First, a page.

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Day-to-day dilemmas:

An ethical guide for health systems researchers

Have you ever had that lurching feeling in the pit of your stomach? Found yourself unable to stop thinking about a troubling interaction that you had with a research participant or collaborator? Felt confused about whether your intervention was doing more harm than good? You are not alone…

But making ethical practice a day-to-day part of our daily routine as health systems researchers is crucial to research excellence. You don’t have to be an ethics expert to do this – although those ethics experts have a lot of great advice, which we have drawn on in this resource.

All too often ethical reflection, review, and analysis is treated as something that occurs in elite spaces, among people higher up, behind closed doors, or in institutional review boards. Sometimes it is viewed as a one-off element in the research process that occurs before research even begins.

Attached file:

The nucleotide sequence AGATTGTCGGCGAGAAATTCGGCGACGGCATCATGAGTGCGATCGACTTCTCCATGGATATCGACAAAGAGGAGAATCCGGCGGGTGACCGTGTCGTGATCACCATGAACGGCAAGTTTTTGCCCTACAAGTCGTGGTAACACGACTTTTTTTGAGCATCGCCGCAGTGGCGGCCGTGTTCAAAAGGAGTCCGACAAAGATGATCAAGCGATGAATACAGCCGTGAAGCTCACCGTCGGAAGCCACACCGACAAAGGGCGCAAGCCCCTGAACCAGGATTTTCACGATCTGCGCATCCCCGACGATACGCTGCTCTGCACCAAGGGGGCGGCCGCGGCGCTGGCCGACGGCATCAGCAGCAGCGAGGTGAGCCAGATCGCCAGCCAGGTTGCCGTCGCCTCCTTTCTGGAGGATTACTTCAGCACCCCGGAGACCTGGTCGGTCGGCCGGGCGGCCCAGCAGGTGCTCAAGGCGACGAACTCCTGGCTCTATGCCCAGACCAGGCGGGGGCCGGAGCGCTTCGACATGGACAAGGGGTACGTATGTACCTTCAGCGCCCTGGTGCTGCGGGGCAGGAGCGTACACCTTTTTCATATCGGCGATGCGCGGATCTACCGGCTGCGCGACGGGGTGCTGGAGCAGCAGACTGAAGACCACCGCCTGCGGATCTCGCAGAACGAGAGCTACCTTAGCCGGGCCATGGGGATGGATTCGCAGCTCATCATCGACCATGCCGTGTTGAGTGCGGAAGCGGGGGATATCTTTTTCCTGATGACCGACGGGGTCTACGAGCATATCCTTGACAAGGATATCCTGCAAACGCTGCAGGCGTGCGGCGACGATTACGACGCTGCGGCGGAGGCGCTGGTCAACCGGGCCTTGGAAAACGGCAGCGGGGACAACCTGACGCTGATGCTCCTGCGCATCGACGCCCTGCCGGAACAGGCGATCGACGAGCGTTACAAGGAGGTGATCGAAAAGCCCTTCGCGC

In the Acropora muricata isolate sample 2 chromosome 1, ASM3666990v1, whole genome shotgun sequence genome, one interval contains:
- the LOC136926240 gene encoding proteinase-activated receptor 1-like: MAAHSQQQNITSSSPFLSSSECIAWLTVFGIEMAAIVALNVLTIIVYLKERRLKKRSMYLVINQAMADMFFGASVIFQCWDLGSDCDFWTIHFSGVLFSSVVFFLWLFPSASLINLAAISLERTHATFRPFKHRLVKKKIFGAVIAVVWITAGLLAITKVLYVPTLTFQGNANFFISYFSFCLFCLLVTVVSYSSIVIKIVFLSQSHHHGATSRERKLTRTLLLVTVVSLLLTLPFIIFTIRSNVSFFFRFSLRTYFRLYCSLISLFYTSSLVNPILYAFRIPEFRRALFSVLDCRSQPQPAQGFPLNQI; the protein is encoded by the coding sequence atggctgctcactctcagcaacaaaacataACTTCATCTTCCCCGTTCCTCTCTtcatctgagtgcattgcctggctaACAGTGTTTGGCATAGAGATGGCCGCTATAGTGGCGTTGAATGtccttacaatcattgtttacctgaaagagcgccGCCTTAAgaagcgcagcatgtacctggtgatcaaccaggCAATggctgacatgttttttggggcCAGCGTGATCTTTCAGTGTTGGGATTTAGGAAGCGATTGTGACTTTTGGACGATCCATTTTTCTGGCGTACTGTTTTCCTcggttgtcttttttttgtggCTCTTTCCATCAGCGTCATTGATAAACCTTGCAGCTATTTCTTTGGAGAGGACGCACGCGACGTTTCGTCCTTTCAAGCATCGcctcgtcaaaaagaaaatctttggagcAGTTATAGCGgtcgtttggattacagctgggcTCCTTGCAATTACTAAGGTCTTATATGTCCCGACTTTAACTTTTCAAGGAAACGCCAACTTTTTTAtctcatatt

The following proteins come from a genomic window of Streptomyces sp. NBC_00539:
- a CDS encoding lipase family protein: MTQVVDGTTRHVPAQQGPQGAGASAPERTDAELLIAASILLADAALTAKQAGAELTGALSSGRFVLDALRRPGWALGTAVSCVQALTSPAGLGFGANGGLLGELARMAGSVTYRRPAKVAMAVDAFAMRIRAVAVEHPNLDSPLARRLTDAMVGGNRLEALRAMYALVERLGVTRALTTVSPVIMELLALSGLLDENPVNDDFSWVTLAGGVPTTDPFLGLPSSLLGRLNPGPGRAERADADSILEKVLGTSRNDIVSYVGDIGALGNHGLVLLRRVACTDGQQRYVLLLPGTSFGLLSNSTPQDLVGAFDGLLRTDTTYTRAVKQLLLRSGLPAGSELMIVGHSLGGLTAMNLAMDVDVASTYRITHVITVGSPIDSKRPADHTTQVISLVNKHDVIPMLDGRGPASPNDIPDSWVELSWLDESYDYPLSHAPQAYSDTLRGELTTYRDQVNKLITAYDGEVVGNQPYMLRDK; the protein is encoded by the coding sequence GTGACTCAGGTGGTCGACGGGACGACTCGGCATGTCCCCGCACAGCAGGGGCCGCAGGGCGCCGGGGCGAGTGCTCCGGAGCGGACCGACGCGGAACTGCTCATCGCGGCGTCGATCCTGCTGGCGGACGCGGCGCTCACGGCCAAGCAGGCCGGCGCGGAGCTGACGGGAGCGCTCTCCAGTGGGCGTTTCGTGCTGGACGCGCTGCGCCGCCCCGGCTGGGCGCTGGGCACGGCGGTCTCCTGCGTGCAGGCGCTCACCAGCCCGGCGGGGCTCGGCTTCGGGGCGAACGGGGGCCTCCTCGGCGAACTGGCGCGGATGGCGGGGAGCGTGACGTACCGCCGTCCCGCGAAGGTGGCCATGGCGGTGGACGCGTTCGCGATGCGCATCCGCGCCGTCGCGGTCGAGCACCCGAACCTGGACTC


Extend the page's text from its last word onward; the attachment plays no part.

Practical, applied ethics helps us to think through issues like whose views are heard and prioritised; the process by which priorities are set; the relation between researchers, decision makers and the users of health systems; and how funding is generated and spent in the creation of new knowledge. These are issues that we are often grappling with as health systems researchers, but don’t often think of as ethical issues and the additional lens that this can bring to our reflections.

The website is separated into an overview section [ADD LINK] which provides information in issues such as power, positionality, and progress. Sections on the day-to-day process of research [ADD LINK] help highlight some of the common challenges that health systems researchers face and provide references which explore these issues in greater detail. We hope that you find it a useful tool to help guide your work.